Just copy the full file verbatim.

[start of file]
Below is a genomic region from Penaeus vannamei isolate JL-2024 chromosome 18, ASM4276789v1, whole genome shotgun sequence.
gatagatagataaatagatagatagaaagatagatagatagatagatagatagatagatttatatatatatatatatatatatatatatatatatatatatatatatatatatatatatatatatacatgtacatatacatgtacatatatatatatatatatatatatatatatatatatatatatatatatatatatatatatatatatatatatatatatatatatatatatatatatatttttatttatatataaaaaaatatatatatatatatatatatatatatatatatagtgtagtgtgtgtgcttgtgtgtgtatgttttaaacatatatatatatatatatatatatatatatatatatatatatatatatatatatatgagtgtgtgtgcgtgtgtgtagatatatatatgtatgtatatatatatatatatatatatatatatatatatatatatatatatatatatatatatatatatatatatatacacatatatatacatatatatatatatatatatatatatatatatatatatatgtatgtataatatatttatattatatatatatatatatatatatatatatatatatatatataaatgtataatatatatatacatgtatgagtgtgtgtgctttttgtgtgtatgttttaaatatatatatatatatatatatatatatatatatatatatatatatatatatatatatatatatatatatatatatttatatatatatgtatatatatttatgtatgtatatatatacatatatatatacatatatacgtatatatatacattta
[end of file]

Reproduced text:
Below is a genomic region from Penaeus vannamei isolate JL-2024 chromosome 18, ASM4276789v1, whole genome shotgun sequence.
gatagatagataaatagatagatagaaagatagatagatagatagatagatagatagatttatatatatatatatatatatatatatatatatatatatatatatatatatatatatatatatatacatgtacatatacatgtacatatatatatatatatatatatatatatatatatatatatatatatatatatatatatatatatatatatatatatatatatatatatatatatatatttttatttatatataaaaaaatatatatatatatatatatatatatatatatatagtgtagtgtgtgtgcttgtgtgtgtatgttttaaacatatatatatatatatatatatatatatatatatatatatatatatatatatatatgagtgtgtgtgcgtgtgtgtagatatatatatgtatgtatatatatatatatatatatatatatatatatatatatatatatatatatatatatatatatatatatatatacacatatatatacatatatatatatatatatatatatatatatatatatatatgtatgtataatatatttatattatatatatatatatatatatatatatatatatatatatataaatgtataatatatatatacatgtatgagtgtgtgtgctttttgtgtgtatgttttaaatatatatatatatatatatatatatatatatatatatatatatatatatatatatatatatatatatatatatatttatatatatatgtatatatatttatgtatgtatatatatacatatatatatacatatatacgtatatatatacattta